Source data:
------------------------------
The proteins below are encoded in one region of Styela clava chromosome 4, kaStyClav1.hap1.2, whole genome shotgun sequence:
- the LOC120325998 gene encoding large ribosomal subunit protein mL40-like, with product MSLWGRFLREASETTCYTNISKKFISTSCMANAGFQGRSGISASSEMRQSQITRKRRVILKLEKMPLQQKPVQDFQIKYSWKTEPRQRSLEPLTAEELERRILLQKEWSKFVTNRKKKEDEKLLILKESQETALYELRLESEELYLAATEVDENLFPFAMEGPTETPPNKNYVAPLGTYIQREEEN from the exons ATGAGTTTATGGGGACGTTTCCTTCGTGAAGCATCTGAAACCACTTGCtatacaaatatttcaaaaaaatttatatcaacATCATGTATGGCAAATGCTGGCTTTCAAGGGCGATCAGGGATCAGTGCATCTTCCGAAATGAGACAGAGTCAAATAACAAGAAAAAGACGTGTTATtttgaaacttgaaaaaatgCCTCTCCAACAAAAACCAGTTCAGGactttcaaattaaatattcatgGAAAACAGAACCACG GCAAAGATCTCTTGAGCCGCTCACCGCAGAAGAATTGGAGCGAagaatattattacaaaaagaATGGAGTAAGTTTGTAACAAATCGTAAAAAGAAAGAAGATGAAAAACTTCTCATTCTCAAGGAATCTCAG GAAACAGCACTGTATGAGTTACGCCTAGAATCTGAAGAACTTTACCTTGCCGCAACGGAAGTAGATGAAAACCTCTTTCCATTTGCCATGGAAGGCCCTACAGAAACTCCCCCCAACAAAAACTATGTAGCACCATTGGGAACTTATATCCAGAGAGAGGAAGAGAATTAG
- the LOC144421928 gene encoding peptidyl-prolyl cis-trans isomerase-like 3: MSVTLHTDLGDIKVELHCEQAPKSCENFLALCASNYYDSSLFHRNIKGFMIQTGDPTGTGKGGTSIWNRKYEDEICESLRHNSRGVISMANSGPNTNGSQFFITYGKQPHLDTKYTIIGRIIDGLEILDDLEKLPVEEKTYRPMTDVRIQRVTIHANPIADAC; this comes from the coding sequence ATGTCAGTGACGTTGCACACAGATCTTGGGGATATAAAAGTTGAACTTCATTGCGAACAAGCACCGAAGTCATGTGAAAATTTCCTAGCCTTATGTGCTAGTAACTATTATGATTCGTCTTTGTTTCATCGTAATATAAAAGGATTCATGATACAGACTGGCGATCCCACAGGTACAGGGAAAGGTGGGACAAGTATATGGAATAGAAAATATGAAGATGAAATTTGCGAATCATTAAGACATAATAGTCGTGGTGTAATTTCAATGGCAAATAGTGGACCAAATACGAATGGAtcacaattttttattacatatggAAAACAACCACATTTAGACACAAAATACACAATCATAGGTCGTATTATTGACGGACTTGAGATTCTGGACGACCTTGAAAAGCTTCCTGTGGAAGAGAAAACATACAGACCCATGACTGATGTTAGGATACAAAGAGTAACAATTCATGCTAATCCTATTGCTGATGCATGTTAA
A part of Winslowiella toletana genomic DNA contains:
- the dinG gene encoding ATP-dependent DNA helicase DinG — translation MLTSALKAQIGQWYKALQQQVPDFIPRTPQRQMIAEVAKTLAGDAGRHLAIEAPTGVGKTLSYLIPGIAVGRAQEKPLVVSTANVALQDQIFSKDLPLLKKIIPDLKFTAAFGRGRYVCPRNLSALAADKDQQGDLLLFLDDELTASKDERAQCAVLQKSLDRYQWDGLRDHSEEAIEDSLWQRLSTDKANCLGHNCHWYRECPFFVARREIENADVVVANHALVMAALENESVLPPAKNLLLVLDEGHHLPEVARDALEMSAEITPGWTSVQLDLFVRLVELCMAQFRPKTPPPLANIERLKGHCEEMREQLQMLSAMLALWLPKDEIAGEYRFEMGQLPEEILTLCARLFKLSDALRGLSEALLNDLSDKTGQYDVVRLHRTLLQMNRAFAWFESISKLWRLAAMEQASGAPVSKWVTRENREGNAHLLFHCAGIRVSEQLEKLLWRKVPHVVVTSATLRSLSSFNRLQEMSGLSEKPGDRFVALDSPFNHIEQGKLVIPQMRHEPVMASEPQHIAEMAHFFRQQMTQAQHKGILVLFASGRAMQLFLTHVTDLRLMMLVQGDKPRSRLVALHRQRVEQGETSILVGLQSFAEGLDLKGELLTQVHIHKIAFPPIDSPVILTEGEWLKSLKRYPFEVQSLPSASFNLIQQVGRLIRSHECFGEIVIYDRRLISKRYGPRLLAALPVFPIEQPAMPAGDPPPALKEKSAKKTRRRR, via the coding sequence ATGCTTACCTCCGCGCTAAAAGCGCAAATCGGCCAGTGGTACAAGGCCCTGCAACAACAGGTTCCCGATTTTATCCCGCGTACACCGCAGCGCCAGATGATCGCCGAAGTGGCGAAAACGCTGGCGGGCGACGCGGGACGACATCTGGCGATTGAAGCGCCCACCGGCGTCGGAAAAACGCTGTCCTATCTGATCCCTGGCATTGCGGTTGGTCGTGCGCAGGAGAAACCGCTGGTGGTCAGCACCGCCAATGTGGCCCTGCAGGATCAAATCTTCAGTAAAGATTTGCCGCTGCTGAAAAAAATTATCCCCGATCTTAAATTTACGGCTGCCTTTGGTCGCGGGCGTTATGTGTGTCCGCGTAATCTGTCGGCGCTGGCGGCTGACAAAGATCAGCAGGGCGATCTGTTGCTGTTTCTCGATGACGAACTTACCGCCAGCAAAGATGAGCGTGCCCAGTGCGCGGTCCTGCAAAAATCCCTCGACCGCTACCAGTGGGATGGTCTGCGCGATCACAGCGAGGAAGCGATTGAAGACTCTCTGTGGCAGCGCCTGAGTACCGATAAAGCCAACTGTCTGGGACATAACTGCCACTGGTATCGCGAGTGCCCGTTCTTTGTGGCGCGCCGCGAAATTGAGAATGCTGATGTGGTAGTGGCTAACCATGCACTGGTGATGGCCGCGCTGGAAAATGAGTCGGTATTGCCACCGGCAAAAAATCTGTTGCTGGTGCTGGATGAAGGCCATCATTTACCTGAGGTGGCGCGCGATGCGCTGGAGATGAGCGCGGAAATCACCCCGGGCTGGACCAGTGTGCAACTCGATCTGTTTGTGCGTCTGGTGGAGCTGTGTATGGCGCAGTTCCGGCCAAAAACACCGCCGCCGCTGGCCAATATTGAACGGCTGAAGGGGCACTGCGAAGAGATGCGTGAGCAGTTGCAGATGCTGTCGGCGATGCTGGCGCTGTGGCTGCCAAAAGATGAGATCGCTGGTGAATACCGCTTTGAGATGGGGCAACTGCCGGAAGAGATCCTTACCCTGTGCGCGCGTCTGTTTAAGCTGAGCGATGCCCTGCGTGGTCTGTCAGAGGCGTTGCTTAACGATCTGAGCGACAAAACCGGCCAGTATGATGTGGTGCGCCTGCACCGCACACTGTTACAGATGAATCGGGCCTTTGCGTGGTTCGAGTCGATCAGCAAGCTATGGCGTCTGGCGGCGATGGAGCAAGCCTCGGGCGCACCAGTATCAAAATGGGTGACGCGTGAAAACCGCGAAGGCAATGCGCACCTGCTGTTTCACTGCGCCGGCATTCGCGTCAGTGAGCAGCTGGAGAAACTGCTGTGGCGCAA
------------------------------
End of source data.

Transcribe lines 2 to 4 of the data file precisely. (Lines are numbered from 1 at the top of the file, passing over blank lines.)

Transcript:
- the LOC120325998 gene encoding large ribosomal subunit protein mL40-like, with product MSLWGRFLREASETTCYTNISKKFISTSCMANAGFQGRSGISASSEMRQSQITRKRRVILKLEKMPLQQKPVQDFQIKYSWKTEPRQRSLEPLTAEELERRILLQKEWSKFVTNRKKKEDEKLLILKESQETALYELRLESEELYLAATEVDENLFPFAMEGPTETPPNKNYVAPLGTYIQREEEN from the exons ATGAGTTTATGGGGACGTTTCCTTCGTGAAGCATCTGAAACCACTTGCtatacaaatatttcaaaaaaatttatatcaacATCATGTATGGCAAATGCTGGCTTTCAAGGGCGATCAGGGATCAGTGCATCTTCCGAAATGAGACAGAGTCAAATAACAAGAAAAAGACGTGTTATtttgaaacttgaaaaaatgCCTCTCCAACAAAAACCAGTTCAGGactttcaaattaaatattcatgGAAAACAGAACCACG GCAAAGATCTCTTGAGCCGCTCACCGCAGAAGAATTGGAGCGAagaatattattacaaaaagaATGGAGTAAGTTTGTAACAAATCGTAAAAAGAAAGAAGATGAAAAACTTCTCATTCTCAAGGAATCTCAG GAAACAGCACTGTATGAGTTACGCCTAGAATCTGAAGAACTTTACCTTGCCGCAACGGAAGTAGATGAAAACCTCTTTCCATTTGCCATGGAAGGCCCTACAGAAACTCCCCCCAACAAAAACTATGTAGCACCATTGGGAACTTATATCCAGAGAGAGGAAGAGAATTAG
- the LOC144421928 gene encoding peptidyl-prolyl cis-trans isomerase-like 3: MSVTLHTDLGDIKVELHCEQAPKSCENFLALCASNYYDSSLFHRNIKGFMIQTGDPTGTGKGGTSIWNRKYEDEICESLRHNSRGVISMANSGPNTNGSQFFITYGKQPHLDTKYTIIGRIIDGLEILDDLEKLPVEEKTYRPMTDVRIQRVTIHANPIADAC; this comes from the coding sequence ATGTCAGTGACGTTGCACACAGATCTTGGGGATATAAAAGTTGAACTTCATTGCGAACAAGCACCGAAGTCATGTGAAAATTTCCTAGCCTTATGTGCTAGTAACTATTATGATTCGTCTTTGTTTCATCGTAATATAAAAGGATTCATGATACAGACTGGCGATCCCACAGGTACAGGGAAAGGTGGGACAAGTATATGGAATAGAAAATATGAAGATGAAATTTGCGAATCATTAAGACATAATAGTCGTGGTGTAATTTCAATGGCAAATAGTGGACCAAATACGAATGGAtcacaattttttattacatatggAAAACAACCACATTTAGACACAAAATACACAATCATAGGTCGTATTATTGACGGACTTGAGATTCTGGACGACCTTGAAAAGCTTCCTGTGGAAGAGAAAACATACAGACCCATGACTGATGTTAGGATACAAAGAGTAACAATTCATGCTAATCCTATTGCTGATGCATGTTAA
A part of Winslowiella toletana genomic DNA contains: